A little diversion

It’s spring.  I spend hours just looking around,  finding new spring discoveries, and just plain old enjoying the season.  It’s still early enough that one can imagine all the great things that will happen, and forget the drought and hail, insects and acts of God which will surely come along.  My work ethic borders on laziness this time of year (and actually most any time of year) but how can I motivate myself when my ugly little plastic chair has found a partner and all I want to do is “stop to smell the roses”?

spring garden

Someone scooped up the last orange chair and brought it home for me, and we’re still taunting the neighbors with plastic furniture in the front yard 🙂

The daffodils are out in full force, and the cool spring makes them last forever.  The cooler weather also seems to give the reds and pinks a brighter color, and many of them actually look like their catalog glamour shots.  Speaking of brighter colors, two blue chairs found their way into the backyard, and although I like the orange better, it’s nice to finally have an uncracked, uncrooked, safe seat to think about things in.

spring gardenOne of the things that needs thinking about is the neighboring industrial park.  The warehouse needs more room, so word is they’re expanding down to our end of the property.  The big boulder pile is in the process of being crushed to pebbles and in the near future our entire western view will be altered.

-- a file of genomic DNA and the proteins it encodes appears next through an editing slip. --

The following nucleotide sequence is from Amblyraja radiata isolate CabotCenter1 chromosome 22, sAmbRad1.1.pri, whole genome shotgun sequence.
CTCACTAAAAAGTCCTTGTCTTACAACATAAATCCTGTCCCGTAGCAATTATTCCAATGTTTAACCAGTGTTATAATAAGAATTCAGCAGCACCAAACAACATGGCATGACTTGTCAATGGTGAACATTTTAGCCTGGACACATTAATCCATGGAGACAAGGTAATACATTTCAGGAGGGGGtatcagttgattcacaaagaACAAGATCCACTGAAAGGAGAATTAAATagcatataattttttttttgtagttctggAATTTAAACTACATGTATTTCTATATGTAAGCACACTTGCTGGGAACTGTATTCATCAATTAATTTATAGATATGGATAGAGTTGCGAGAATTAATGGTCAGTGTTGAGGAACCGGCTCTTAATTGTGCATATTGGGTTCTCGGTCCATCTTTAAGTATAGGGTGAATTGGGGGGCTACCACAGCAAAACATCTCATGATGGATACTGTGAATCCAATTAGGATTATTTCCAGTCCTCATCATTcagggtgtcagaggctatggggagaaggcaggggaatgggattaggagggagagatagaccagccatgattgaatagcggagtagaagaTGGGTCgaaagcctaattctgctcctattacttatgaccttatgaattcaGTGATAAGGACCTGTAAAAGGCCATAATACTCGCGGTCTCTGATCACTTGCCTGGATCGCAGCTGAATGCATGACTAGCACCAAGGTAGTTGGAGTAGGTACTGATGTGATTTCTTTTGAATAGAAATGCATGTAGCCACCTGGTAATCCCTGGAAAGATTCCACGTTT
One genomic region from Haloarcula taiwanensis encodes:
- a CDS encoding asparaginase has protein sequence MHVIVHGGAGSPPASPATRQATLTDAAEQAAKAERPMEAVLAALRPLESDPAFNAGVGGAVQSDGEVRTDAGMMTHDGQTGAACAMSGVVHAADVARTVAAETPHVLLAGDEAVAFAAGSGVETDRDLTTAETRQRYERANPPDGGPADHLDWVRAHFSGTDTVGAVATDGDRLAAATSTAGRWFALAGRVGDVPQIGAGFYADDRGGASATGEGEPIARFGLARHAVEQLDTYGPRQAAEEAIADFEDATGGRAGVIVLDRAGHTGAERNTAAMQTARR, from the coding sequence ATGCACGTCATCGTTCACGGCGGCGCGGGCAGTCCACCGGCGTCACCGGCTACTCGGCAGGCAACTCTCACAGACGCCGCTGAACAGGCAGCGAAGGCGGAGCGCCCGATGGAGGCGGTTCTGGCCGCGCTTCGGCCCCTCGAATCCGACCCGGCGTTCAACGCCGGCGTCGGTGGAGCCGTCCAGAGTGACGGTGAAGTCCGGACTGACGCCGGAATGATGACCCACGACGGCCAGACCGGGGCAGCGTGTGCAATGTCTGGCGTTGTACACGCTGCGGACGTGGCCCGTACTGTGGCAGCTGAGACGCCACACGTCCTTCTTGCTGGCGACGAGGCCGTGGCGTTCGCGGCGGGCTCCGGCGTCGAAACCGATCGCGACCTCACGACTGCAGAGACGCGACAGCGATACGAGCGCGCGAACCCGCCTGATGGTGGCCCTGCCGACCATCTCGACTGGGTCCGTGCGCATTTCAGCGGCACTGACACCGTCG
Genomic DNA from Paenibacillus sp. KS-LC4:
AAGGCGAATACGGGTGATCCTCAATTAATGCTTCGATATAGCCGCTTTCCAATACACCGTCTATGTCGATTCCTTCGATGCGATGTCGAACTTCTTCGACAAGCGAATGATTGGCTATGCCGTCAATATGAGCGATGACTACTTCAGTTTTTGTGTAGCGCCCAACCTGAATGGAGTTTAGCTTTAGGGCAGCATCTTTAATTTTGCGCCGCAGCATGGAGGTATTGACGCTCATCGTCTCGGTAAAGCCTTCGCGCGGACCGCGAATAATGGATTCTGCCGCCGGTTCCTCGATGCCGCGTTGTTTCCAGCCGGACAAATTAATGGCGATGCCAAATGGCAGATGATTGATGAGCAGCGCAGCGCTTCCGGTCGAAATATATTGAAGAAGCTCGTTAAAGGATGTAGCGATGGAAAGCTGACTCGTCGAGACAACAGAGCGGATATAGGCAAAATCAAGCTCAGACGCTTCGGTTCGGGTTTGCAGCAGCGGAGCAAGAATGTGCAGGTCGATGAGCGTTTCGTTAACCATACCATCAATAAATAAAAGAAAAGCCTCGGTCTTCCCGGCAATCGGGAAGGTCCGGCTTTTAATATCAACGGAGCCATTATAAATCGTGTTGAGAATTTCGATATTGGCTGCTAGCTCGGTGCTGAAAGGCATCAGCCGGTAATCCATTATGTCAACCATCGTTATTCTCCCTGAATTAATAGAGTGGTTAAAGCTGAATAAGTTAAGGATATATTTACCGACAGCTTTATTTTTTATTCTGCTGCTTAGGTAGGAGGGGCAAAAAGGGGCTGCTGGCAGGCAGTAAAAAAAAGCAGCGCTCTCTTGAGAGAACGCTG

living next to construction

Construction has finally reached our end of the industrial park. The kids are upset their rock mountain is being crushed down, between that and the railroad tracks it’s the most popular hiking destination around here.

I’ll bore you with more daffodil and tulip pictures in the next post, right now spare time is in short supply and sneaking out for a few minutes here and there is about all I can manage until work and school calm down.  Hope spring is treating you well!

14 comments on “A little diversion

  1. Oh, boy. Not quite the “borrowed view” you really want to borrow. Maybe a row of short trees to block the near view and still see the hills beyond?

    • bittster says:

      No, an industrial park wasn’t what we were hoping for next door, and I’ll miss the view, but hopefully as trees grow up things will look better. I’ll be sorry to see the sunset ruined.
      I’ve been working on a tree line for a few years, editing the weed trees which sprout and nursing on the cherries and oaks. It could always be worse, and fortunately the setbacks for any buildings and parking leave a nice buffer for me to sneak on to and work with 😉

  2. Cathy says:

    Love the blue chairs too, although orange is certainly more spring-like and goes so nicely with your pretty tulips. 😉 I think you’re going to need a few shrubs to screen off the industrial park Frank… How about a flowering hedge with some evergreens mixed in?

    • bittster says:

      Thanks for the thumbs up on the chairs 🙂
      I’m wondering if evergreens will be the way to go. The evening sun comes from there and I’d hate to block it off in the winter…. since the screen would need to be quite substantial.